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Wide Area Camera Tracking

DNEG Virtual Production are the first to use AirPixel camera tracking technology in Robert Zemeckis’ Pinocchio

"We used a new camera tracking system that’s based on ultra-wideband technology, like Apple AirTag is, which gave us a bit more freedom with the camera when we were trying to visualize all our set extensions in real time on-set."

VFX supervisor Kevin Baillie when talking about the virtual production methods utilised on Robert Zemeckis’ Pinocchio (, September 29, 2022)

Live-action remake of ‘Pinocchio’

Director Robert Zemeckis’ Pinocchio, now available to stream on Disney+, is a live-action adaptation of Walt Disney's 1940 animated film that is packed with CGI creation and visual effects.

DNEG Virtual Production, a partnership between DNEG and Dimension Studio, utilised the new AirPixel ultra-wideband camera tracking solution for wide area shots for the first time.

AirPixel delivered many benefits, including the ability to view the final scene (real-time composition of the camera footage + Unreal graphic render) without having to wait for post-production editing.

"If we had a big, wide open space, we used an ultra wideband-based system. The tracking data would be fed into Unreal and there would be this magical real time comp of a set that is mostly bluescreen, but now we’re looking through the viewfinder and actually seeing what the final scene is gonna look like."

VFX supervisor Kevin Baillie during an Interview at VIEW Conference, Italy by Ian Failes - befores & afters podcast, October 19, 2022

About AirPixel

AirPixel is an ultra-wideband and inertial sensing technology that can be used to track various cameras (cable cams, Steadicams, crane mounted remote heads, remote PTZ cameras, drones) in very large areas, both indoors and outdoors. It can be used for AR and virtual production in large LED studios, stadiums, concert venues and racetracks, as proven in wide open space shots during the creation of the Disney’s latest Pinocchio.

"It is a really cool tech, because it is not as sensitive to occlusions and things as a traditional optical camera tracking system is. You can kind of hide the beacons in ways that are easier than hiding MoCap cameras. It is really neat promising stuff, it is basically like a movie version of your AirTags. It shows a huge amount of promise."

VFX supervisor Kevin Baillie during an Interview at VIEW Conference, Italy by Ian Failes - befores & afters podcast, October 19, 2022

AirPixel works by utilising a collection of stand-alone beacons, which can be battery or permanently powered. Using ultra-wideband radio (UWB) they communicate with an on-camera receiver (rover). The rover calculates its position and orientation using the UWB data and an internal inertial measurement unit (IMU). This data is then processed through an advanced filter algorithm to give an accurate output of X, Y, Z, Pan, Tilt, and Roll.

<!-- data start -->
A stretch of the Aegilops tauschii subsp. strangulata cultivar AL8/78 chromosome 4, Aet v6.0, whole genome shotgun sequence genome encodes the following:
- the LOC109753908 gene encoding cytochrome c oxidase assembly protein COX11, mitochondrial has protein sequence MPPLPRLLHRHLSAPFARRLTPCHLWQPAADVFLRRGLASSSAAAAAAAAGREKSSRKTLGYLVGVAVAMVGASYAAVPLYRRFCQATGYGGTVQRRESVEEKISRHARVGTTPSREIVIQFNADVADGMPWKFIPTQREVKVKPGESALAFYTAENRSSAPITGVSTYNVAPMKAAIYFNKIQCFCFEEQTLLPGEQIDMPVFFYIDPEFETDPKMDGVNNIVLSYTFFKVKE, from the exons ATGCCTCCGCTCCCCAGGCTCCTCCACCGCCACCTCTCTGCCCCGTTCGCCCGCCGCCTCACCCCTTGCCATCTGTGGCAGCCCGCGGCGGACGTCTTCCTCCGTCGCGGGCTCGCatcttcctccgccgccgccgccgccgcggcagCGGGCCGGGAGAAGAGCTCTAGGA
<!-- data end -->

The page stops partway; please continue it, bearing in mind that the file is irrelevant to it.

The rover connects to a lightweight control unit which combines the position data with lens FIZ data, genlocks the output and transmits to the render engine via Ethernet or serial connection. Data is also formatted at this point in either AirPixel proprietary format ideal for use with our custom Live Link plugin, or FreeD format for extended software compatibility.

To set up the system, beacons are placed around the perimeter of the stage and/ or above the stage at varying heights and locations. The beacons are then surveyed using a high-speed robotic total station and bespoke in-house software. Using this method, it is possible to set the beacon locations with millimetre accuracy, and still complete setup in less than 2 hours for most configurations.

AirPixel works with many camera rigging systems, having been used on dolly, Steadicam, jibs, cranes and cable cams. It also works in any lighting conditions, including total darkness. In addition, we integrate with popular 3rd party products, to provide the best solution for your needs. This means that accurate data can often be provided on shots where traditionally tracking would be difficult or impossible.


Update rate max. 100 Hz
Output rate Genlocked 23.98, 24, 25, 29.97, 29.97 Drop,
30,47.95, 48, 50, 59.94, 59.94 Drop, 60
Position accuracy X: ±2 cm
Y: ±2 cm
Z: ±5 cm
Angular Accuracy Tilt : ±0.2°
Roll: ±0.2°
Pan : ±0.5°
Latency 50 ms
Positional resolution 1 mm
Protocol support AirPixel or FreeD
Max. tracking speed 270 km/h; 75 metres per second
Max. number of receivers 5 (per UWB channel)
Max. number of beacons 200 (per UWB channel)
Max. coverage
(assuming 30 m beacon spacing and square volume)
390 m x 390 m
152,100 m2
1.6 million ft2
UWB Channels Channel 4 – 3993.6 MHz ±450 MHz
Channel 7 – 6489.6 MHz ±450 MHz
UWB Transmit Power -41.3 dBm/MHz
Rover dimensions 7 x 4 cm
Beacon dimensions 13 x 7.5 cm
Power requirements 7 - 30 V DC, 100 mA
IP rating Beacon: IP67
Rover: TBC
Operating Temperature -20˚C to +60˚C
Storage Temperature -40˚C to +85˚C

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